Don't worry, they're wrong.
In isochron dating, the initial parent/daughter ratio is one of the results of the analysis.
We've never found a rock that's 4.55 billion years old. We have rocks that are around 4 billion years old, and we've found zircon grains that are 4.4 billion years old. The 4.55 billion year age of the Earth is derived from Pb-Pb dating, an isochron method (and therefore not affected by initial daughter problems) that is a little too complex to explain here.
Probably the most popular technique for age determination today is U-Pb concordia-discordia, which is not an isochron technique but is instead a simultanous application of two independent dating methods. This method is very widely applicable, the half-life of uranium is known to far greater precision than any other half-life (guess why), and it can even give a valid age if there has been "open system behavior" (e.g. loss of Pb to diffusiion or leaching and what-not).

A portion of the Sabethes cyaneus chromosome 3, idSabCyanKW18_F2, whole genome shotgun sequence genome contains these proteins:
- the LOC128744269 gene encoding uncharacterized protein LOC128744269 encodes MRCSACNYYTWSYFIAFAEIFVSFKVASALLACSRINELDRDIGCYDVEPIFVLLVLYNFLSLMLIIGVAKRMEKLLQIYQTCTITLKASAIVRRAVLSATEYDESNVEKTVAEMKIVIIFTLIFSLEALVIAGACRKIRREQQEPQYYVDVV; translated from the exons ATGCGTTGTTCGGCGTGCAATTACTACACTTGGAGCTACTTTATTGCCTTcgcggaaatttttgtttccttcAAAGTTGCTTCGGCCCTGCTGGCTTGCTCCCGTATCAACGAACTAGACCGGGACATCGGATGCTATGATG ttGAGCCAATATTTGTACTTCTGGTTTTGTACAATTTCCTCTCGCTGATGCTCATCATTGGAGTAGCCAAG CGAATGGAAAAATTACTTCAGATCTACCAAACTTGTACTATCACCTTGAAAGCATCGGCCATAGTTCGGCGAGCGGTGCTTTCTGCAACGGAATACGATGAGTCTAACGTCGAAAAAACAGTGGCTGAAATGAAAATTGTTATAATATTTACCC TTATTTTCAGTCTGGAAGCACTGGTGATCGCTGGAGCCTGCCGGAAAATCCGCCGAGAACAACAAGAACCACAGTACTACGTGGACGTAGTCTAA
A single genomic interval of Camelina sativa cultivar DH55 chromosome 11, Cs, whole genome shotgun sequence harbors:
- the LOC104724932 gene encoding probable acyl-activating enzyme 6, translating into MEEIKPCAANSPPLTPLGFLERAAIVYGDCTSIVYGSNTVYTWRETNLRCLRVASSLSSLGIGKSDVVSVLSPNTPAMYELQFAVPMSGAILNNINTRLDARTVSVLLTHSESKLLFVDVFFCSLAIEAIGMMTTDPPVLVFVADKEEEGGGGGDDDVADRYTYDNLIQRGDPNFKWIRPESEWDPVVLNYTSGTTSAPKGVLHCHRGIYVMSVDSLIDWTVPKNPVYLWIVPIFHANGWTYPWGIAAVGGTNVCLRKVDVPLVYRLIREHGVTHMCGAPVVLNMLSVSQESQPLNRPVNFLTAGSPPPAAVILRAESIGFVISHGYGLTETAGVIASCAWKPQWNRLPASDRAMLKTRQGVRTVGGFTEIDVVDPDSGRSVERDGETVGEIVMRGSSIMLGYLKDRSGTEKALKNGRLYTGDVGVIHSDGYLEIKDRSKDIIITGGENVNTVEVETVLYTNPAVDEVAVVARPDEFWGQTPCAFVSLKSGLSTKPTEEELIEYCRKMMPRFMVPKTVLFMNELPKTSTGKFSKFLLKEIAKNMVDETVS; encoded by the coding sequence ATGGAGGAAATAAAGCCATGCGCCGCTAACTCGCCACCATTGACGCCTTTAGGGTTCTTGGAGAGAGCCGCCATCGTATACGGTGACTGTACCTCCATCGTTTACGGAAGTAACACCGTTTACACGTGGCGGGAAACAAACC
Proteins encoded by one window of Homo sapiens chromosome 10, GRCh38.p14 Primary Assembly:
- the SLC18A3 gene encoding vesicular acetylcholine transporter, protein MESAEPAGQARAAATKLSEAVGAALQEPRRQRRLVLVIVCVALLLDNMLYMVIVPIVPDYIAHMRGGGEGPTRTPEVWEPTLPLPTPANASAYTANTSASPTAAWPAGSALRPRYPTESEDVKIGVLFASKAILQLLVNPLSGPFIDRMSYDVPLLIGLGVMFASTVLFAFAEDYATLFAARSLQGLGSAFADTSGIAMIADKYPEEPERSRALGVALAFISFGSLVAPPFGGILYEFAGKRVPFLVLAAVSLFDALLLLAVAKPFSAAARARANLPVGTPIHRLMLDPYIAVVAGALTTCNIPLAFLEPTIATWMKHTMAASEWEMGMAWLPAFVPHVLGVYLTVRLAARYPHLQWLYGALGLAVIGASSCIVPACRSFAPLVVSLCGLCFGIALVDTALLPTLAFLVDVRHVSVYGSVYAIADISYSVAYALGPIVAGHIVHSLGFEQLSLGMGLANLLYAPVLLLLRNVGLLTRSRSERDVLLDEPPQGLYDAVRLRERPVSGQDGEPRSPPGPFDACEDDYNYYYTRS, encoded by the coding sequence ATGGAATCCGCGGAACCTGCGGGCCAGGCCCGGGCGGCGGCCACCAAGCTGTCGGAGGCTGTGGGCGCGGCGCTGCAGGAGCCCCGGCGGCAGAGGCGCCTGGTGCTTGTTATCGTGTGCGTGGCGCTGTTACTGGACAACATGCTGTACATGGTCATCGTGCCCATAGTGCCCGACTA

U-Pb dating requires that there be no significant daughter isotope at solidfiication, so it is used solely on minerals which strongly reject lead at solidification, usually zircons. It's physically impossible to solidify a zircon with enough lead to screw up U-Pb dating, unless there's also so little uranium that the dating wouldn't work anyway. The sexiest U-Pb dating is done essentially in situ in a Sensitive High-Resolution Ion MicroProbe, or SHRIMP (see Centre for Excellence in Mass Spectrometry). SHRIMP is so sensitive, and needs so small a sample size, that it can date sedimentary rocks by looking at the zenotime that forms between grains when the rock lithifies (see U-Pb SHRIMP Dating of Diagenetic Xenotime. Essentially all other radioisotope techniques are restricted to igneous rocks.